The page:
Bureau of Legal Affairs IPO: cancelled Harvard University’s registration of the mark “Harvard” under Class 25.374-399.
Office of the Director GeneraL: ruled that more than the use of the trademark in the Philippines, the applicant must be the owner of the mark sought to be registered. The Director General ruled that the right to register a trademark is based on ownership and when the applicant is not the owner, he has no right to register the mark. The Director General noted that the mark covered by Harvard University’s Registration No. 56561 is not only the word “Harvard” but also the logo, emblem or symbol of Harvard University. The Director General ruled that Fredco failed to explain how its predecessor New York Garments came up with the mark “Harvard.” In addition, there was no evidence that Fredco or New York Garments was licensed or authorized by Harvard University to use its name in commerce or for any other use.
CA: Affirmed the decision of the Office of the Director General of the IPO.
The Court of Appeals adopted the findings of the Office of the Director General and ruled that the latter correctly set aside the cancellation by the Director of the Bureau of Legal Affairs of Harvard University’s trademark registration under Class 25. The Court of Appeals ruled that Harvard University was able to substantiate that it appropriated and used the marks “Harvard” and “Harvard Veritas Shield Symbol” in Class 25 way ahead of Fredco and its predecessor New York Garments. The Court of Appeals also ruled that the records failed to disclose any explanation for Fredco’s use of the name and mark “Harvard” and the words “USA,” “Established 1936,” and “Cambridge, Massachusetts” within an oblong device, “US Legend” and “Europe’s No. 1 Brand.”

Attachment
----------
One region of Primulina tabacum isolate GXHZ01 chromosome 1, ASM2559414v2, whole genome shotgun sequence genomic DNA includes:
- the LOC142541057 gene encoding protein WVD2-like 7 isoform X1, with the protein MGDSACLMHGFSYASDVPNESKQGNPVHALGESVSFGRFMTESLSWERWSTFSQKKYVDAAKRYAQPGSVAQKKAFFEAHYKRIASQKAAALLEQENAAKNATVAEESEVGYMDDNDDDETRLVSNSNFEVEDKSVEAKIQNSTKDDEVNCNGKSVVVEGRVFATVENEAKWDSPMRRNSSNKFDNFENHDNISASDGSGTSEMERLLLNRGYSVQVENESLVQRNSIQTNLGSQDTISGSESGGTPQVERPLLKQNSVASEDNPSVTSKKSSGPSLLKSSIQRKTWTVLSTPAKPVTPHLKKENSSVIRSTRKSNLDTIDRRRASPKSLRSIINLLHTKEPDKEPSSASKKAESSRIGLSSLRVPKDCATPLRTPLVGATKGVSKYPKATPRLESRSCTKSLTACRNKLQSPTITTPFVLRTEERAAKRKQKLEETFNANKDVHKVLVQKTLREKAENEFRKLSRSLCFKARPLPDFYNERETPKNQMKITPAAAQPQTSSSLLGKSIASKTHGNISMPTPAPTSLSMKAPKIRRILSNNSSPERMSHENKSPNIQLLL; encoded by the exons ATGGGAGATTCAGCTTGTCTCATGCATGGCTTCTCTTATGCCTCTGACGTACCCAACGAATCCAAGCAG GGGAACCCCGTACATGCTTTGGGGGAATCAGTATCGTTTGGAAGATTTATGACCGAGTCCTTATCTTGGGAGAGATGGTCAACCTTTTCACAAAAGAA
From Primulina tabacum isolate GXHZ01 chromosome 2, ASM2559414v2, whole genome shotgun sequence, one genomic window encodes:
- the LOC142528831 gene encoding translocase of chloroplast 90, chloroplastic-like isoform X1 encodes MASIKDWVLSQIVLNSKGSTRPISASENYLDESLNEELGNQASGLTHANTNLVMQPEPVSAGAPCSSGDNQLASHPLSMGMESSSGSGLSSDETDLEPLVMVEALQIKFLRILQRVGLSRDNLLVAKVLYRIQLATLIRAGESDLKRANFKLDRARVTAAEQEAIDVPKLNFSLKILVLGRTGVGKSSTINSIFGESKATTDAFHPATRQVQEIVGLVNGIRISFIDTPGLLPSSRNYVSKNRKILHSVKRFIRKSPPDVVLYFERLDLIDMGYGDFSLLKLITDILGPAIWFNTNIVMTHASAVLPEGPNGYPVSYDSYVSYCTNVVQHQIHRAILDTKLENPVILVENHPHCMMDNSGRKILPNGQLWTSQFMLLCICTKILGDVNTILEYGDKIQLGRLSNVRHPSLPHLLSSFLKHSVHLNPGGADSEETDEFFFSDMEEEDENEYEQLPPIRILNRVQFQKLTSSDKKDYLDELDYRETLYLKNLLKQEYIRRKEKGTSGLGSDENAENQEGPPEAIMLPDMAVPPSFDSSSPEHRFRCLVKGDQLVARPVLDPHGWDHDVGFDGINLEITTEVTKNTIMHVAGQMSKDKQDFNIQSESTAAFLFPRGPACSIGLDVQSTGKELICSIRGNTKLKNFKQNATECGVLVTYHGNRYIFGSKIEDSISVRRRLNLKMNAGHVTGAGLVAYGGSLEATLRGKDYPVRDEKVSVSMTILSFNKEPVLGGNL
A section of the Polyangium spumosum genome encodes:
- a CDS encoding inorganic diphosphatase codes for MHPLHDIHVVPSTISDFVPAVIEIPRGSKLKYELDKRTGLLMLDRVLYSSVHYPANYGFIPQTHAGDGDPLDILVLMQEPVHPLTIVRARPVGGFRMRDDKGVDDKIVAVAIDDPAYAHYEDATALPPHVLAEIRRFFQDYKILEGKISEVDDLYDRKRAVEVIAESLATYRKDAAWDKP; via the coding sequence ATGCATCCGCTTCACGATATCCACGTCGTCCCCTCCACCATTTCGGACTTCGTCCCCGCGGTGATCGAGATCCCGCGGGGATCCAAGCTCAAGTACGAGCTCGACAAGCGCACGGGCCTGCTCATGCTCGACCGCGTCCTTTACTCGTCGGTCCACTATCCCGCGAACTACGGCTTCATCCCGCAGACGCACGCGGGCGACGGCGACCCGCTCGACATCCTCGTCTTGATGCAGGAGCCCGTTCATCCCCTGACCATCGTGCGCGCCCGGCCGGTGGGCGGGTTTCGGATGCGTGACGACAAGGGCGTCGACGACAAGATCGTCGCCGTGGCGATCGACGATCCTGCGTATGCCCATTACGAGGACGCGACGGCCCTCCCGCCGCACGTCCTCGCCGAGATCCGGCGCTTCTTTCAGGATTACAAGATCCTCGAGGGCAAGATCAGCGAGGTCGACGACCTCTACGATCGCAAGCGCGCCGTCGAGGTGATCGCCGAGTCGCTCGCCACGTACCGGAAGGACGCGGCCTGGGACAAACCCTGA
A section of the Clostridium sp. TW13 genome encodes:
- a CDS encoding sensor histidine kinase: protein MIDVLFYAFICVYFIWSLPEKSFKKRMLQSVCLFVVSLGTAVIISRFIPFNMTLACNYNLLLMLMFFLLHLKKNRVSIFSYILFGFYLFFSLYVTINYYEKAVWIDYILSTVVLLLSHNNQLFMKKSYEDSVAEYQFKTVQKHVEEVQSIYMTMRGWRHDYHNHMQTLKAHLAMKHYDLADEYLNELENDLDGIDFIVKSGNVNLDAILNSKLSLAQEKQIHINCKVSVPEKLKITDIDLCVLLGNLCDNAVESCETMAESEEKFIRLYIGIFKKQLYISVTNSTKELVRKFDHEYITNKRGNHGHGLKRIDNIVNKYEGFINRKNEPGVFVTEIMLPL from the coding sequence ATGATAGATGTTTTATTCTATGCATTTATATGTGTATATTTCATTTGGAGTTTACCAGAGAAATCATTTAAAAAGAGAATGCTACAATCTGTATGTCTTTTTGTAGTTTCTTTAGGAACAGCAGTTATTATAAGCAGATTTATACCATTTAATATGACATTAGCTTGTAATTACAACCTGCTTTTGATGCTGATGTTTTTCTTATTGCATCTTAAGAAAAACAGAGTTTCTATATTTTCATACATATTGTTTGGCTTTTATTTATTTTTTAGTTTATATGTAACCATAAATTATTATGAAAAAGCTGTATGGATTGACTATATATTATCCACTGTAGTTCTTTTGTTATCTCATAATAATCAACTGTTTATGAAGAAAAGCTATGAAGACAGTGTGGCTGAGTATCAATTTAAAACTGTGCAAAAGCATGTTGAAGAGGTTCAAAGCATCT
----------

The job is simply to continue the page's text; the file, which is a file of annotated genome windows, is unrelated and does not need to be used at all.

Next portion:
ISSUE: whether the Court of Appeals committed a reversible error in affirming the decision of the Office of the Director General of the IPO.
HELD: NO. There are two compelling reasons why Fredco’s petition must fail.
First, Fredco’s registration of the mark “Harvard” and its identification of origin as “Cambridge, Massachusetts” falsely suggest that Fredco or its goods are connected with Harvard University, which uses the same mark “Harvard” and is also located in Cambridge, Massachusetts. This can easily be gleaned from the following oblong logo of Fredco that it attaches to its clothing line:
Fredco’s registration of the mark “Harvard” should not have been allowed because Section 4 (a) of R.A. No. 166 prohibits the registration of a mark “which may disparage or falsely suggest a connection with persons, living or dead, institutions, beliefs . . . .” Section 4 (a) of R.A. No. 166 provides:
Section 4. Registration of trade-marks, trade-names and service-marks on the principal register. — There is hereby established a register of trade-mark, trade-names and service-marks which shall be known as the principal register. The owner of a trade-mark, a trade-name or service-mark used to distinguish his goods, business or services from the goods, business or services of others shall have the right to register the same on the principal register, unless it:
(a) Consists of or comprises immoral, deceptive or scandalous manner, or matter which may disparage or falsely suggest a connection with persons, living or dead, institutions, beliefs, or national symbols, or bring them into contempt or disrepute;
(b) . . . (emphasis supplied)